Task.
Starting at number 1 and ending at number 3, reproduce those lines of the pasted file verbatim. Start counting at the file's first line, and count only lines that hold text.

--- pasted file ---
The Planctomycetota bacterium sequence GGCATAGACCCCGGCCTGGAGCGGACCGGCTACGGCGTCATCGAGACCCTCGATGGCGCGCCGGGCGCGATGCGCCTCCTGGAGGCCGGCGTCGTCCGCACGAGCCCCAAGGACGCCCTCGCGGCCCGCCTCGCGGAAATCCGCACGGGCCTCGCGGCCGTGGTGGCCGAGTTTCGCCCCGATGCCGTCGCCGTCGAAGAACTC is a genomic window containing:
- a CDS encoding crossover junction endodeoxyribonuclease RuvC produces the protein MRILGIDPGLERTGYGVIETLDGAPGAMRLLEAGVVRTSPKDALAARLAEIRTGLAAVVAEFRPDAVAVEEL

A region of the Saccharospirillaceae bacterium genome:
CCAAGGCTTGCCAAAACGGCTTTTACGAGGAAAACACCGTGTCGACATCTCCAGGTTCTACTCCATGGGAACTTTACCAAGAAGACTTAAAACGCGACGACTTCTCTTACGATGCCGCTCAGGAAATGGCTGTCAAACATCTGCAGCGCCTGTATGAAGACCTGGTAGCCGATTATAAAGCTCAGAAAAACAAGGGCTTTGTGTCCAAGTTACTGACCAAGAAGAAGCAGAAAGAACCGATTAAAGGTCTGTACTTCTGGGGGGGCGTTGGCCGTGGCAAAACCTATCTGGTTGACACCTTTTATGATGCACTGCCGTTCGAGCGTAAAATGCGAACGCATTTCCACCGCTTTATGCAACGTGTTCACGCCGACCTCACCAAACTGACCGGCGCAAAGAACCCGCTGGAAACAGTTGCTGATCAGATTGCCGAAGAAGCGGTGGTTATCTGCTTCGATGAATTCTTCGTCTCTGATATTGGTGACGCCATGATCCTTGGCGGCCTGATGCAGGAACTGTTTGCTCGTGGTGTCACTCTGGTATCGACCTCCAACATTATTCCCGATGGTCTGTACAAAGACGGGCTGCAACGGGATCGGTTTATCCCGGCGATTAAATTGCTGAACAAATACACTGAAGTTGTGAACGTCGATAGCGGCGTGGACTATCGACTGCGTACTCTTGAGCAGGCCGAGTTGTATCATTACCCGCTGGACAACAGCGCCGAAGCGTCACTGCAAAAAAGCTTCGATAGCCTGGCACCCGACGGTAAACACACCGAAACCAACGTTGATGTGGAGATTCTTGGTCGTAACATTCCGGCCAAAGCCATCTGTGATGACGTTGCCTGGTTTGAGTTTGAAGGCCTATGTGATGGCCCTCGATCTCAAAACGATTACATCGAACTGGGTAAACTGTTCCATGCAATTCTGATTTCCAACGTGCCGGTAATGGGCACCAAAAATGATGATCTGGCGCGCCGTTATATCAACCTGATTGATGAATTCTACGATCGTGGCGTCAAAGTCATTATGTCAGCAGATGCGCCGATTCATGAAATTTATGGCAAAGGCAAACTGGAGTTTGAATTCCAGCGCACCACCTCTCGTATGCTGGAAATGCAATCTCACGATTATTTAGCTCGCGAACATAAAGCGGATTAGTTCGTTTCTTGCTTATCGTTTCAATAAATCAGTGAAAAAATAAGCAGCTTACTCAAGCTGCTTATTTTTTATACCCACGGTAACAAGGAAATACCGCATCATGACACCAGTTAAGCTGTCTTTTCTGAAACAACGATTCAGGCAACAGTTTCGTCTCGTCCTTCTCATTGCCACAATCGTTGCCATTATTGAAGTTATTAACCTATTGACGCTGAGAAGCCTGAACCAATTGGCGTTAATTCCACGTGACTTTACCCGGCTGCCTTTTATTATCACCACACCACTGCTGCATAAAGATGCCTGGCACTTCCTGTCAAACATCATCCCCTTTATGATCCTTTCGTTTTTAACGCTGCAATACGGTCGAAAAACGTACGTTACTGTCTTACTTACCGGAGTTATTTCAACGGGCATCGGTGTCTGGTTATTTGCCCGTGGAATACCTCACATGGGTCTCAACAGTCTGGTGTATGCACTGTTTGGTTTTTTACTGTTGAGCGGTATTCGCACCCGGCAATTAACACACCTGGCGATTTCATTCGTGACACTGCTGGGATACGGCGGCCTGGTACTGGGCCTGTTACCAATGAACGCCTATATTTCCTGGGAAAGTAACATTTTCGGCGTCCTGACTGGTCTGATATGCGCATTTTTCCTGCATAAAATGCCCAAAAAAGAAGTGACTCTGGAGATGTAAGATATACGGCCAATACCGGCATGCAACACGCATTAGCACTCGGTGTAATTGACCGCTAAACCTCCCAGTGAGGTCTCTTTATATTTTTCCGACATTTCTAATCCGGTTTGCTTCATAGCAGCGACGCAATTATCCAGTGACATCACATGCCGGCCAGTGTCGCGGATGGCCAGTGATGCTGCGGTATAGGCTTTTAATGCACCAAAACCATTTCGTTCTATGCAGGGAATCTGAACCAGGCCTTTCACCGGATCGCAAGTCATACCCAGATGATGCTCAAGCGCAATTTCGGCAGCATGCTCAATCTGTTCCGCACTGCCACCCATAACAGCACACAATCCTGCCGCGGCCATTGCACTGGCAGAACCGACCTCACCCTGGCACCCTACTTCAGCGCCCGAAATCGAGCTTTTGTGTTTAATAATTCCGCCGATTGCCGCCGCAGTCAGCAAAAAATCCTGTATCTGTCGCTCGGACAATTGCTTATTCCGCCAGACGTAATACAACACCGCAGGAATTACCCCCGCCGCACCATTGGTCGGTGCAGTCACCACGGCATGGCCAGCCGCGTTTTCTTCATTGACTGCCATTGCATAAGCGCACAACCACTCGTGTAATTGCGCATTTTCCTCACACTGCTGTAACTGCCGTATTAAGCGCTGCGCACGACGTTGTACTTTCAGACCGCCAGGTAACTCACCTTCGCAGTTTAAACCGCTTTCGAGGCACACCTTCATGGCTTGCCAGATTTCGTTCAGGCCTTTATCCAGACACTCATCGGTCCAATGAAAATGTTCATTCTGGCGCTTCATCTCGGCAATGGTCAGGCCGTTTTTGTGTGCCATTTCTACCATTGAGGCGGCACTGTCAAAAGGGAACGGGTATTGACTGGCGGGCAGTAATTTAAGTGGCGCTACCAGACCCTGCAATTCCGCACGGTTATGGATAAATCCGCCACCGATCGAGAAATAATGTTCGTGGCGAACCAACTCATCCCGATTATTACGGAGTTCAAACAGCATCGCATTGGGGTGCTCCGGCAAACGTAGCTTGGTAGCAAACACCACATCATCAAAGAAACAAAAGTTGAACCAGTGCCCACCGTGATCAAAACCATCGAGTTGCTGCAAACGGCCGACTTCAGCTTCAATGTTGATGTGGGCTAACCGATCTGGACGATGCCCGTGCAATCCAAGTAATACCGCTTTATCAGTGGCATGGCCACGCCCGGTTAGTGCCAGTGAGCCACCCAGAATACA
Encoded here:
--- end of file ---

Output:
The Planctomycetota bacterium sequence GGCATAGACCCCGGCCTGGAGCGGACCGGCTACGGCGTCATCGAGACCCTCGATGGCGCGCCGGGCGCGATGCGCCTCCTGGAGGCCGGCGTCGTCCGCACGAGCCCCAAGGACGCCCTCGCGGCCCGCCTCGCGGAAATCCGCACGGGCCTCGCGGCCGTGGTGGCCGAGTTTCGCCCCGATGCCGTCGCCGTCGAAGAACTC is a genomic window containing:
- a CDS encoding crossover junction endodeoxyribonuclease RuvC produces the protein MRILGIDPGLERTGYGVIETLDGAPGAMRLLEAGVVRTSPKDALAARLAEIRTGLAAVVAEFRPDAVAVEEL

A region of the Saccharospirillaceae bacterium genome: